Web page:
Heathrow Airport announced today that it would ban night flights, curb noise, and pollution, should the UK Government give the west London airport the go-ahead to expand.
The battle between London Gatwick and London Heathrow to win the right to expand their airports continues one year after the Davies Commission was released, backing Heathrow as the best option to expand south east air travel. The report, which was set up by the government back in 2012 to independently decide which expanded airport would bring in the most benefit to the country, Sir Howard Davies’ report pointed the finger to an expansion of Heathrow as being the most viable in regard to both economic and environmental aspects. However, on December 10th, 2015, the decision on whether to build a third runway at Heathrow had been officially delayed until at least this summer, allowing more time for reviews and arguments for a third runway – or to the alternative, being London Gatwick.
Earlier today, Heathrow came out and said it would increase its night-time ban on flights, which currently exist between 11:30pm and 4:30am to 11:00pm to 5:30am, resulting in less aircraft flying over the capital at night. The Chief Executive Officer of Heathrow, John Holland-Kaye, said this would be implemented in six and a half years time should the government allow a third runway at Heathrow. The offer goes a step further than what the Commission’s report suggested which wanted a ban on night flights between 11.30pm and 6.00am.
The airport is promising to meet his calls for limits to overall noise and guarantees that local pollution would not get worse. Heathrow supported the introduction of an independent noise authority and pledged not to add new capacity unless the airport complied with EU air quality limits.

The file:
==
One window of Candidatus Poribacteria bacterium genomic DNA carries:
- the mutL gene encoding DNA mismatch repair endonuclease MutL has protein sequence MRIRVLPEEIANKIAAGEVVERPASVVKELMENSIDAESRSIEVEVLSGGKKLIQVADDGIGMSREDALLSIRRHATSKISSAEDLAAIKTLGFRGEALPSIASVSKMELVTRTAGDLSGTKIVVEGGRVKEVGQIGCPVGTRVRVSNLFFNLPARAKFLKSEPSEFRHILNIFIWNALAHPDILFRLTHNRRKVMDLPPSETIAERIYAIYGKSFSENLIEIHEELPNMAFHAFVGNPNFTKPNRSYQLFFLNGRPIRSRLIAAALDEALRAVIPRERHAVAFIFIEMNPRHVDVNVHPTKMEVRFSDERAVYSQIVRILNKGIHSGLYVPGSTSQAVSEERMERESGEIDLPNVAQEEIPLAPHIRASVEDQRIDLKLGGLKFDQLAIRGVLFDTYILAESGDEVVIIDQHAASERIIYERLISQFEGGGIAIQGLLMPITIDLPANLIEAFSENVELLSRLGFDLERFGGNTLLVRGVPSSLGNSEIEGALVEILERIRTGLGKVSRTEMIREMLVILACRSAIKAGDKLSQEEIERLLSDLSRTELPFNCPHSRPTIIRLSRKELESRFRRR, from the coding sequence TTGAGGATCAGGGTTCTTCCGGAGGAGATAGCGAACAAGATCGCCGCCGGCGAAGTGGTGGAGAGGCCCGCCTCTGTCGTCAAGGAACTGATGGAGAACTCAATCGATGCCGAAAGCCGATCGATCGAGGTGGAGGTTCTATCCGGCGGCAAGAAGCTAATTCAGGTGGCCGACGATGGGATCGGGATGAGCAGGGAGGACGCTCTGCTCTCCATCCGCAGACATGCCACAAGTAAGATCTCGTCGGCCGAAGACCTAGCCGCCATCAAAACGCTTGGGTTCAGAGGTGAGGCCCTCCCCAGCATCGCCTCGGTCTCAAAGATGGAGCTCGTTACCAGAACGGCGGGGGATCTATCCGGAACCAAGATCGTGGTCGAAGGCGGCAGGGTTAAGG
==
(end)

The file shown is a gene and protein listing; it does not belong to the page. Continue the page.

Campaigners conceded by favoring the extended night time ban but raised the issue that air pollution would still continue to rise should the airport receive a new runway. “The bigger problem with air pollution is most of it comes from traffic and it’s out of Heathrow’s control to deal with air pollution from traffic. They can’t really guarantee that air pollution levels can be brought down to EU legal limits,” said John Stewart, Chair of the Anti-Noise Group HACAN ClearSkies.
The airport has pledged to do its part by creating an ultra-low emissions zone for airport vehicles by 2025 and develop an emissions charging scheme for all vehicles accessing the airport. Mr Holland-Kaye also noted, “more investment in public transport and the use of electric and hybrid cars in the future would limit the impact from traffic pollution.”
The London Mayoral Elections last week saw Labor Candidate Sadiq Khan beat Conservative Candidate Zac Goldsmith, who was against expanding Heathrow. Mayor Khan’s election manifesto stated he would oppose a third runway at Heathrow and favored London Gatwick as an alternative expansion.
Gatwick see’s todays announcement by its rival airport as a “desperate last ditch throw from a project that has repeatedly failed.” Stewart Wingate, Chief Executive Officer of Gatwick Airport said, “An expanded Heathrow will newly impact hundreds of thousands of people currently not affected by aircraft noise – an expanded Gatwick would impact less than 3% of this number,”
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